Our recent decision in People v. Widhalm, Colo. 642 P.2d 498 (1982), implicitly recognizes probation as a form of sentence within the intendment of section 16-7-403(2). We there held that

"where the court conducts a revocation hearing and, as here, finds by a preponderance of the evidence that the defendant has violated the terms of the deferred judgment, section 16-7-403(2) requires the court to enter a judgment of conviction and, after an appropriate presentence hearing, to either sentence the defendant to a term of imprisonment or, in the court's discretion, to a term of probation if he is otherwise eligible therefor."

See also People v. Ray, 192 Colo. 391, 560 P.2d 74 (1977) (quoting with approval ยง 1.1(b) of the ABA Standards Relating to Probation which defines probation as "a sentence not involving confinement which imposes conditions and retains authority in the sentencing court to modify the conditions of the sentence or to resentence the offender if he violates the conditions"). This same view of probation as a form of sentence finds support in the current American Bar Association Standards For Criminal Justice:

"Probation is an attempt by society to impose a sanction that will accomplish its goals, just as any other sentence is. That it happens to be less restrictive of liberty is irrelevant to the question of definition. To be sure, a sentence of probation is distinctive in that, once imposed, it can be increased on the occurrence of events amounting to a violation of its conditions. In reality, this may be less distinctive than appears at first glance, since sentences to total confinement are generally indeterminate and thus permit considerable increase above the expected date of release. Sentences to total confinement also often permit temporary releases or furloughs. In any event, the status of probation as a sentence in its own right should not be denied because of the possibility *954 of revocation, since this possibility will in fact ripen into fact in only a small minority of cases." III ABA Standards For Criminal Justice, Commentary, Sentencing Alternatives and Procedures at 18.80 (1980).

We hold that probation is a form of sentence within the meaning of section 16-7-403(2) and, as long as a defendant is otherwise eligible for probation, see section 16-11-201, C.R.S.1973 (1978 Repl. Vol. 8), a court may grant him probation upon the revocation of a deferred judgment and sentence. Since in this case the judgment of conviction for felony theft constituted the defendant's first felony conviction, he was eligible for probation and it was within the discretion of the court to grant him probation upon the revocation of the deferred judgment and sentence.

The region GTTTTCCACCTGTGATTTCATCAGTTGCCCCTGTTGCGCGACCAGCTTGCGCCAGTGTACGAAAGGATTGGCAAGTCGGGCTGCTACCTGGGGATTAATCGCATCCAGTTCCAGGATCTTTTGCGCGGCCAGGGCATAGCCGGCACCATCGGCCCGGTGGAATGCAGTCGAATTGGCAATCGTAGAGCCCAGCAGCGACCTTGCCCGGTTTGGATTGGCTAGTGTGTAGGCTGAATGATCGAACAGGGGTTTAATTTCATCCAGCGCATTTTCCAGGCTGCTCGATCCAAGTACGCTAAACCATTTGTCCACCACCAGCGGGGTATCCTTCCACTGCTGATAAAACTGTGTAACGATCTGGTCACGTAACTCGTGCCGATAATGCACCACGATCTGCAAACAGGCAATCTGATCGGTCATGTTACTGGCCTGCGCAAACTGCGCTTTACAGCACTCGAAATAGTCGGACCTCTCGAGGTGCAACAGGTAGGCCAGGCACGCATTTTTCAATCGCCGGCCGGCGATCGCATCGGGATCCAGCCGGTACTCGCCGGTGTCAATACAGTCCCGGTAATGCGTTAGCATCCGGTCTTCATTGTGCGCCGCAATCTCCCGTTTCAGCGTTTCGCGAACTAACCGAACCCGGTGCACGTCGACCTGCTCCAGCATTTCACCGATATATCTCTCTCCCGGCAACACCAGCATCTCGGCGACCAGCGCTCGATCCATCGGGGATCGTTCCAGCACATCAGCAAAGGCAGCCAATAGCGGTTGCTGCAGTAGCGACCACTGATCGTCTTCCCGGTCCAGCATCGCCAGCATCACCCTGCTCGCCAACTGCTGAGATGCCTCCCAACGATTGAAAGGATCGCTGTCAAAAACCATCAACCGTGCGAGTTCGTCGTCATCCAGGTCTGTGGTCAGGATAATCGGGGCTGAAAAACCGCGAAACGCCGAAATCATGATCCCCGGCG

The judgment is affirmed.


[1] Section 16-11-201(2), C.R.S.1973 (1978 Repl.Vol. 8), states:

"A person who has been twice convicted of a felony in this state or another state prior to the conviction on which his application is based shall not be eligible for probation."

[2] Section 16-11-202, C.R.S.1973 (1978 Repl. Vol. 8), provides as follows:

"When it appears to the satisfaction of the court that the ends of justice and the best interest of the public, as well as the defendant, will be served thereby, the court may grant the defendant probation for such period and upon such terms and conditions as it deems best. In addition to imposing other conditions, the court has the power to commit the defendant to any jail operated by the county or city and county in which the offense was committed during such time or for such intervals within the period of probation as the court determines. The aggregate length of any such commitment whether continuous or at designated intervals shall not exceed ninety days for a felony, sixty days for a misdemeanor, or ten days for a petty offense unless it is a part of a work release program pursuant to section 16-11-212. That the defendant submit to commitment imposed under this section shall be deemed a condition of probation."